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Flying Circus Albatros

Part III


1/48 Scale Decals


Eagle Strike Productions



S u m m a r y

Catalogue Number:

Eagle Strike #48159 Flying Circus Part III (Albatros)

Scale: 1/48
Contents and Media: Double-sided full colour letter-sized instructions plus notes sheet; decal sheet
Price: USD$10.00 available online from Eagle Strike Productions' website
Review Type: FirstLook
Advantages: Good attention to detail, perfect register, thin carrier film, generous number of markings.
Recommendation: Recommended


Reviewed by Rob Baumgartner

Eagle Strike Productions' Flying Circus Pt.III is available online from Squadron.com



It was not too long ago that I bought yet another Albatros Productions publication and marvelled at the photographs contained therein. Some of the schemes worn by those Albatros fighter aircraft were fascinating and now thanks to Eagle Strike, they can be replicated in 1/48th scale.

The decal sheet has been cleverly designed so that a choice of seven aircraft is available to the builder. These markings have been sized for the Eduard Albatros D.III, which is clearly the best presently available.

The wings in this selection of aircraft are finished in a variety of ways. Some are covered with 5-colour lozenge while others have been painted in a two or three colour camouflage scheme, the latter option having pale blue under surfaces. Colours chosen for the 3-colour pattern are light green, dark green and red brown. The two-colour option is a dark green with either red brown or lilac in combination.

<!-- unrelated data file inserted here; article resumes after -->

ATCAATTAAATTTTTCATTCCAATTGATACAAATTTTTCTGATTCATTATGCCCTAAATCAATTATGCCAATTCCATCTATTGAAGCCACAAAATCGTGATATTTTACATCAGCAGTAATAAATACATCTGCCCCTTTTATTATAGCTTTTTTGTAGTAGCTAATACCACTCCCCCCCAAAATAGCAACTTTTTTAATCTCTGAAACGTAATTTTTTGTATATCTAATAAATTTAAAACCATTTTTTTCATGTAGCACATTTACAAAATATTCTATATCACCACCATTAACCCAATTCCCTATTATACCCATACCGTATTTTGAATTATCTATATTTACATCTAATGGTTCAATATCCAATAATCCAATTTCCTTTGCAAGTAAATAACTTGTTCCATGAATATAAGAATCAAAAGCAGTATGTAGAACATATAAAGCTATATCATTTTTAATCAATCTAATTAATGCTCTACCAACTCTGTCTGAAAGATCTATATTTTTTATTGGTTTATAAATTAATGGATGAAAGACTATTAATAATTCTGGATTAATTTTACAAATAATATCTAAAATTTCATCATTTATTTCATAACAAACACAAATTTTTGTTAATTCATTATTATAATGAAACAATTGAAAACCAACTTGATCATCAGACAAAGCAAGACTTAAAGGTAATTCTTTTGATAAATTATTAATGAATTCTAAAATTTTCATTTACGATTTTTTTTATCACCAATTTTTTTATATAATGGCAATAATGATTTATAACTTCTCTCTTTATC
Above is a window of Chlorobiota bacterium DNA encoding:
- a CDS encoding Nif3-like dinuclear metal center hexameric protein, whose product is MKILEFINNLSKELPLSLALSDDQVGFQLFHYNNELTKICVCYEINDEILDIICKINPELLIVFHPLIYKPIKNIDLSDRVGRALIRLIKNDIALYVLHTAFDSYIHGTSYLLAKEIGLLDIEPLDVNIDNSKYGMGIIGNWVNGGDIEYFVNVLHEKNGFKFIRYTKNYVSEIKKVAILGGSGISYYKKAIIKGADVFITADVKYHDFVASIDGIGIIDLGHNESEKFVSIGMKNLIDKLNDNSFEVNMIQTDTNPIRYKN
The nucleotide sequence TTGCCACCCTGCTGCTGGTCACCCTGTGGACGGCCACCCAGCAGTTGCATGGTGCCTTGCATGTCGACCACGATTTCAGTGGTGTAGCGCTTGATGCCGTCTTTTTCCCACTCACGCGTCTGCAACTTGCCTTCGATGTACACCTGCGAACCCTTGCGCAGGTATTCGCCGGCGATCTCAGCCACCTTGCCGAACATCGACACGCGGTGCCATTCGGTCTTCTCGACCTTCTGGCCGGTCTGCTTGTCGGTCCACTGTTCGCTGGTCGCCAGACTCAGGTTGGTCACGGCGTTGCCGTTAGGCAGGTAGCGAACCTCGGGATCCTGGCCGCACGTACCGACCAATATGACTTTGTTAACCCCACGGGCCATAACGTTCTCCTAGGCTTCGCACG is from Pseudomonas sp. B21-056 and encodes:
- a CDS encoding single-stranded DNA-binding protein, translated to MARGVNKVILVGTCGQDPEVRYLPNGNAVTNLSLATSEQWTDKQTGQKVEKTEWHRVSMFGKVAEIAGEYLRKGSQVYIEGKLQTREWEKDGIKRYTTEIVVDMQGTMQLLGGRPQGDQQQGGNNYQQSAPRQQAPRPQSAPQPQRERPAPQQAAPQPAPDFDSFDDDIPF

Aircraft 1 – Albatros D.III of Ltn. Rudolf Hohberg, Fl.Abt.(A)263, 1917

This is a very unusual scheme to be seen on an Albatros D.III. The upper surfaces, including the fuselage, appear to be finished in the three-colour pattern with the lower surface pale blue travelling well up the aircraft’s side.
There is a large colourful quartered square on the fuselage side that was painted to symbolize the Prussian Observer’s badge.

Despite being a D.III, note that this machine carried a brace from the strut to the lower wing. A prelude of things to come…

Aircraft 2 – Albatros D.III (OAW) 2380/17 of Ltn. Heinrich Arntzen, Jasta 50, 1917.

As with Hohberg’s aircraft above, Arntzen’s mount also wears a representation of the Prussian Observer’s badge. Five-colour fabric is seen on the wings and the black and white Jasta markings adorn the tailplane.

Arntzen scored 11 victories, 5 of them with Jasta 50. He liked to go after balloons and got at least four until he was wounded on 27 May 1918.

Modellers should ignore the larger tail skid fin shown on the instructions for this and four of the next five options. It was not applicable to these aircraft but was introduced on the D.V.

Aircraft 3 – Albatros D.III (OAW) of MFJ III, 1917.

Marine Feld Jasta aircraft often sport colourful markings and this one is no exception. As well as wearing yellow and black décor, the fuselage has had its brightness reduced with the application of a green and brown mottle. The wings are said to be finished in the three-colour camouflage.

It is interesting to note that at some stage of its life, this aircraft was fitted with a rectangular access hatch above the starboard lower wing. The purpose of which can only be guessed at.